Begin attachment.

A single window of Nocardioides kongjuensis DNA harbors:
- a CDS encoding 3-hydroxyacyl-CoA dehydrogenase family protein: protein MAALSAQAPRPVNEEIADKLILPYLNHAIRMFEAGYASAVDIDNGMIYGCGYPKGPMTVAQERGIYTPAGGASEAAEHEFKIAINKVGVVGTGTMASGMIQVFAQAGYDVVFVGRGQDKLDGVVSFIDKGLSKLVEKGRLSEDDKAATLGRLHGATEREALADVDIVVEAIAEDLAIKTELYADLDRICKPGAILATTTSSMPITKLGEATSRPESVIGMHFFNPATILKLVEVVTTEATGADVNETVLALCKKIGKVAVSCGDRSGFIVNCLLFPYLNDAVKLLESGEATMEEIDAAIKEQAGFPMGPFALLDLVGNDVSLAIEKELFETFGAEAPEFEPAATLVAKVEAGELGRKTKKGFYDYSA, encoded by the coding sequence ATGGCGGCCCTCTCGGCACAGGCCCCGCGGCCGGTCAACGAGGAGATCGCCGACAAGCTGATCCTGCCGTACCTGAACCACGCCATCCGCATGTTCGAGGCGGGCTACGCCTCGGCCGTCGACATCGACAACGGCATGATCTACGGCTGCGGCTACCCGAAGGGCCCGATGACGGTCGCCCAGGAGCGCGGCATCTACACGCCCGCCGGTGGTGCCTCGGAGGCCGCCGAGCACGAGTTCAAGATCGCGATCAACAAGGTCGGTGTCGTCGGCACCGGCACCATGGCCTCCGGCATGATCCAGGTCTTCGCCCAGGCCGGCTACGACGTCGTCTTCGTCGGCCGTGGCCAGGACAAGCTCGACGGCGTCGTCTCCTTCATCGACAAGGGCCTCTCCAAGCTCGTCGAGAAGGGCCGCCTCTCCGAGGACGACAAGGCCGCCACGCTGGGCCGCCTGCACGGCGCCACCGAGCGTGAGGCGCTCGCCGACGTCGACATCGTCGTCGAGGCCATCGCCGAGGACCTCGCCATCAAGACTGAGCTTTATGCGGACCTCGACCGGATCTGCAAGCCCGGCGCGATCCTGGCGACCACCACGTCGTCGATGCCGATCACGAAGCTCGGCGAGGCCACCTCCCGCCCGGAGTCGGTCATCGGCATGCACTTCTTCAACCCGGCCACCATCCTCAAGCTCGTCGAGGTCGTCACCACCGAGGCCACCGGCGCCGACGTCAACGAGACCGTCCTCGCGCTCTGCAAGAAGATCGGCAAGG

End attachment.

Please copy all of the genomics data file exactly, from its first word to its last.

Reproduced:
A single window of Nocardioides kongjuensis DNA harbors:
- a CDS encoding 3-hydroxyacyl-CoA dehydrogenase family protein: protein MAALSAQAPRPVNEEIADKLILPYLNHAIRMFEAGYASAVDIDNGMIYGCGYPKGPMTVAQERGIYTPAGGASEAAEHEFKIAINKVGVVGTGTMASGMIQVFAQAGYDVVFVGRGQDKLDGVVSFIDKGLSKLVEKGRLSEDDKAATLGRLHGATEREALADVDIVVEAIAEDLAIKTELYADLDRICKPGAILATTTSSMPITKLGEATSRPESVIGMHFFNPATILKLVEVVTTEATGADVNETVLALCKKIGKVAVSCGDRSGFIVNCLLFPYLNDAVKLLESGEATMEEIDAAIKEQAGFPMGPFALLDLVGNDVSLAIEKELFETFGAEAPEFEPAATLVAKVEAGELGRKTKKGFYDYSA, encoded by the coding sequence ATGGCGGCCCTCTCGGCACAGGCCCCGCGGCCGGTCAACGAGGAGATCGCCGACAAGCTGATCCTGCCGTACCTGAACCACGCCATCCGCATGTTCGAGGCGGGCTACGCCTCGGCCGTCGACATCGACAACGGCATGATCTACGGCTGCGGCTACCCGAAGGGCCCGATGACGGTCGCCCAGGAGCGCGGCATCTACACGCCCGCCGGTGGTGCCTCGGAGGCCGCCGAGCACGAGTTCAAGATCGCGATCAACAAGGTCGGTGTCGTCGGCACCGGCACCATGGCCTCCGGCATGATCCAGGTCTTCGCCCAGGCCGGCTACGACGTCGTCTTCGTCGGCCGTGGCCAGGACAAGCTCGACGGCGTCGTCTCCTTCATCGACAAGGGCCTCTCCAAGCTCGTCGAGAAGGGCCGCCTCTCCGAGGACGACAAGGCCGCCACGCTGGGCCGCCTGCACGGCGCCACCGAGCGTGAGGCGCTCGCCGACGTCGACATCGTCGTCGAGGCCATCGCCGAGGACCTCGCCATCAAGACTGAGCTTTATGCGGACCTCGACCGGATCTGCAAGCCCGGCGCGATCCTGGCGACCACCACGTCGTCGATGCCGATCACGAAGCTCGGCGAGGCCACCTCCCGCCCGGAGTCGGTCATCGGCATGCACTTCTTCAACCCGGCCACCATCCTCAAGCTCGTCGAGGTCGTCACCACCGAGGCCACCGGCGCCGACGTCAACGAGACCGTCCTCGCGCTCTGCAAGAAGATCGGCAAGG